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Dyason, William Henry (Leading Aircraftman)

Died 1943-January-05

Male Head

Birth Date: 1913 (age 30)

Son of William and Ann Dyason

husband of Ellen Emily Dyason, of Edmonton, Middlesex, England.

Service
RAFVR
Unit
34 OTU- Operational Training Unit (RAF)
Base
Pennfield Ridge, New Brunswick, Canada
Rank
Leading Aircraftman
Marshal
Air Chief MarshalA/C/M
Air MarshalA/M
Air Vice MarshalA/V/M
Air CommodoreA/C
Group CaptainG/C
Wing CommanderW/C
Squadron LeaderS/L
Flight LieutenantF/L
Flying OfficerF/O
Pilot OfficerP/O
Warrant Officer 1st ClassWO1
Warrant Officer 2nd ClassWO2
Flight SergeantFS
SergeantSGT
CorporalCPL
Senior AircraftmanSAC
Leading AircraftmanLAC
Aircraftman 1st ClassAC1
Aircraftman 2nd ClassAC2
Position
Service Numbers
1186005
Died of Tuberculous Meningitis at the Station Hospital at No 34 Operational Training Unit (Royal Air Force). He was a Equipment Assistant by trade.

Commonwealth War Graves Commission Commonwealth War Graves Commission

Find-A-Grave.com Find-A-Grave.com

Canada Primary Source Library and Archives Canada Service Files (may not exist)

Burial
Google Map St George Rural Cemetery, Canada
Lot 32 Range 12

34 OTU- Operational Training Unit (RAF) (34 Operational Training Unit)

The Operational Training Unit (OTU) was the last stop for aircrew trainees. They spent 8 to 14 weeks learning to fly operational aircraft (Hawker Hurricane or Fairey Swordfish, e.g.). The instructors had experience in actual operations, and often were posted to OTUs after their operational tour.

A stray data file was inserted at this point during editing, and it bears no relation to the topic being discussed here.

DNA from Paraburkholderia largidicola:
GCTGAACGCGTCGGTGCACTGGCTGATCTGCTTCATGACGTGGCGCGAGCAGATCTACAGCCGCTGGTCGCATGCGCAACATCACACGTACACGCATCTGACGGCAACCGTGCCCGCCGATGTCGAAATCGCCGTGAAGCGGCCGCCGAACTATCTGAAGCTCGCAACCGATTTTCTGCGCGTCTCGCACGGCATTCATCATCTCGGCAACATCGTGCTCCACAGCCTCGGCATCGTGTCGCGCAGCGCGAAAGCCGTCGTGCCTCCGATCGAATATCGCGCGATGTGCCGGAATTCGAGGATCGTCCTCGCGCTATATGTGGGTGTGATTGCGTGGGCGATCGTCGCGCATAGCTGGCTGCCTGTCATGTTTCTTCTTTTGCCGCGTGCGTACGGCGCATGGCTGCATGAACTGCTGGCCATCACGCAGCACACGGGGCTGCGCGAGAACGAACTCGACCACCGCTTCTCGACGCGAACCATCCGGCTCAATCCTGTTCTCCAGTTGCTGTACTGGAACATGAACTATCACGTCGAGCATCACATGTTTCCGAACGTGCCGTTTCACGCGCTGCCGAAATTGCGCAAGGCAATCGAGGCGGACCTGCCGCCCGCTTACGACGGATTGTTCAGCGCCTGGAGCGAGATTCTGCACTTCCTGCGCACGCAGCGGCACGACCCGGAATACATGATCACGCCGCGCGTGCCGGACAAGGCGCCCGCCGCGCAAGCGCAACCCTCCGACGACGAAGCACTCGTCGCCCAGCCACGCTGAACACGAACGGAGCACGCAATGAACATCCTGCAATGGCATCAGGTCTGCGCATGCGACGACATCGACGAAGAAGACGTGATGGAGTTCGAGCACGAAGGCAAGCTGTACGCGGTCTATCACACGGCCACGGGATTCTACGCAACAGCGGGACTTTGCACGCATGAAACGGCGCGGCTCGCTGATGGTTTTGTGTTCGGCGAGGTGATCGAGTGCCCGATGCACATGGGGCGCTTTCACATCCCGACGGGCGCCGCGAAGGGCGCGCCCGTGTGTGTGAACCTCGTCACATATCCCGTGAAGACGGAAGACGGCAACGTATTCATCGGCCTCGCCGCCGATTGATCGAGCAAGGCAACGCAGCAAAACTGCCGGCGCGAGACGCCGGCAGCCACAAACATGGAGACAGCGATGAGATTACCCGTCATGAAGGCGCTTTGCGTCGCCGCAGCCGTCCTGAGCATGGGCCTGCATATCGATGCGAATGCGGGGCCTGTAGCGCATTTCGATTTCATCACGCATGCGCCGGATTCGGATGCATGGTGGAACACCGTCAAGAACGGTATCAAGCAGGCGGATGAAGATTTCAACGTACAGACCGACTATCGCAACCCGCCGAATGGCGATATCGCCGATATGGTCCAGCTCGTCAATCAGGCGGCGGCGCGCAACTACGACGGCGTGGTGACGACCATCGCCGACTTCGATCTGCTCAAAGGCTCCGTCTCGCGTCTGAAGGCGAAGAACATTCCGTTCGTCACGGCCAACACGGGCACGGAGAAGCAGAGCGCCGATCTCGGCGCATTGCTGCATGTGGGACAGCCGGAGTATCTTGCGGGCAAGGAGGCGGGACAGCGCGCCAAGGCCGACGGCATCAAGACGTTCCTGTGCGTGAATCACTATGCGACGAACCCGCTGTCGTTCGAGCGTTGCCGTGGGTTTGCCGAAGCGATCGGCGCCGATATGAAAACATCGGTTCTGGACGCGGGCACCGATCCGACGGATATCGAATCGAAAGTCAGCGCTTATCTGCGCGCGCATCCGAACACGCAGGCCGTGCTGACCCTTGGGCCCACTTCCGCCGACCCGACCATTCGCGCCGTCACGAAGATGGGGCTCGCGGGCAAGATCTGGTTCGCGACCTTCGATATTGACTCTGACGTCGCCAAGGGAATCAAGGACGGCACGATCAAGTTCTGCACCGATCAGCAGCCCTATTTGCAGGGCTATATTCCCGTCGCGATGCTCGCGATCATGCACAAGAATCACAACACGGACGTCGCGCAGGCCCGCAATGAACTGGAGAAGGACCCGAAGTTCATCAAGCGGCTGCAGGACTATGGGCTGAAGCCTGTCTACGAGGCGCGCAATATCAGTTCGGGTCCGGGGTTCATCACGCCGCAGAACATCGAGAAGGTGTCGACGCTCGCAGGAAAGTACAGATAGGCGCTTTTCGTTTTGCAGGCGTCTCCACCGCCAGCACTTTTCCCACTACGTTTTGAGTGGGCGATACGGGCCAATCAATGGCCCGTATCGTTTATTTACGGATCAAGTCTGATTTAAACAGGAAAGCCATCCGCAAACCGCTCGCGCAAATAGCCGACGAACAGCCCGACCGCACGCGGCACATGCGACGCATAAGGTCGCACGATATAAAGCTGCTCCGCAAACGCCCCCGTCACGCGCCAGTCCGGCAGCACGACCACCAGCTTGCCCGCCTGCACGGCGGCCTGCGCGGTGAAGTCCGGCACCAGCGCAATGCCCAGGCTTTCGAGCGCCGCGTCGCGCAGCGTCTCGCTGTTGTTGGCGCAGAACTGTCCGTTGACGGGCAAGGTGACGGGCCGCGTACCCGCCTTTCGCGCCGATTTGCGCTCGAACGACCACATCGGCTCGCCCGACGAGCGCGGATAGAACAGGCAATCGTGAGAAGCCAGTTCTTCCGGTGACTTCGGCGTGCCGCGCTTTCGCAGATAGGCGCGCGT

Course No.5 (Pilots) (12 October 1942-22 January 1943)

No.34 Operational Training Unit (RAF), consisting of approximately 55 Officers and 700 airmen, was sent to Canada from Gourock, Scotland on 08 April 1942 aboard the RAF Transport M/S Batory. Arriving in Halifax Harbour 16 April 1942, then put aboard a troop train to Yarmouth, NS arriving the following morning around 0800 hours. Marching into camp, which was still incomplete, they discovered no plumbing, no water, no heat and muddy roads.

Over the next three or four weeks was to be a time of roll calls, fatigues and route marches, as they had no planes and nothing constructive to do. Soon they learned a decision had been made to move the Unit to Pennfield Ridge, NB on a "temporary" bases - the move completed in three stages between May 18 and May 27, 1942.

Here at Pennfiled Ridge aircraft and aircrews started to arrive and the Unit began to do the job it was organized for - bring the four members of the aircrew (Pilot, Navigator, Wireless Air Gunner and Air Gunner) together for the first time to train as a crew in an operational training setting. Upon graduation most crews were sent overseas to Battle Squadron. The first course commenced on 08 June 1942.

On 31 August 1942 it was decided to retain the Unit at Pennfield Ridge and detach the Armament Training Wing to Yarmouth. Therefore about 250 airmen were shipped back to Yarmouth taking over Hangars No.1 & No.2 – one for in-flight training and one for maintenance. The first nine courses at Pennfield Ridge recv’d their armament training at Yarmouth before returning back to Pennfield Ridge for graduation.

Pennfield Ridge became inactive effective 30 April 1944 and disbanded effective 19 May 1944; All training, upon graduation of trainees on 30 April, was ceased. All personnel, except maintaining sufficient personnel to hand over buildings and equipment of the Unit to the Commanding Officer of RCAF Station, Pennfield Ridge, was to take place between 30 April and 19 May, 1944. Summary provided by G. Christian Larsen

  • RAF Roundel RCAF.info - Pennfield Ridge, New Brunswick

  • 1942-05-18 Primary Location Pennfield Ridge, New Brunswick Canada

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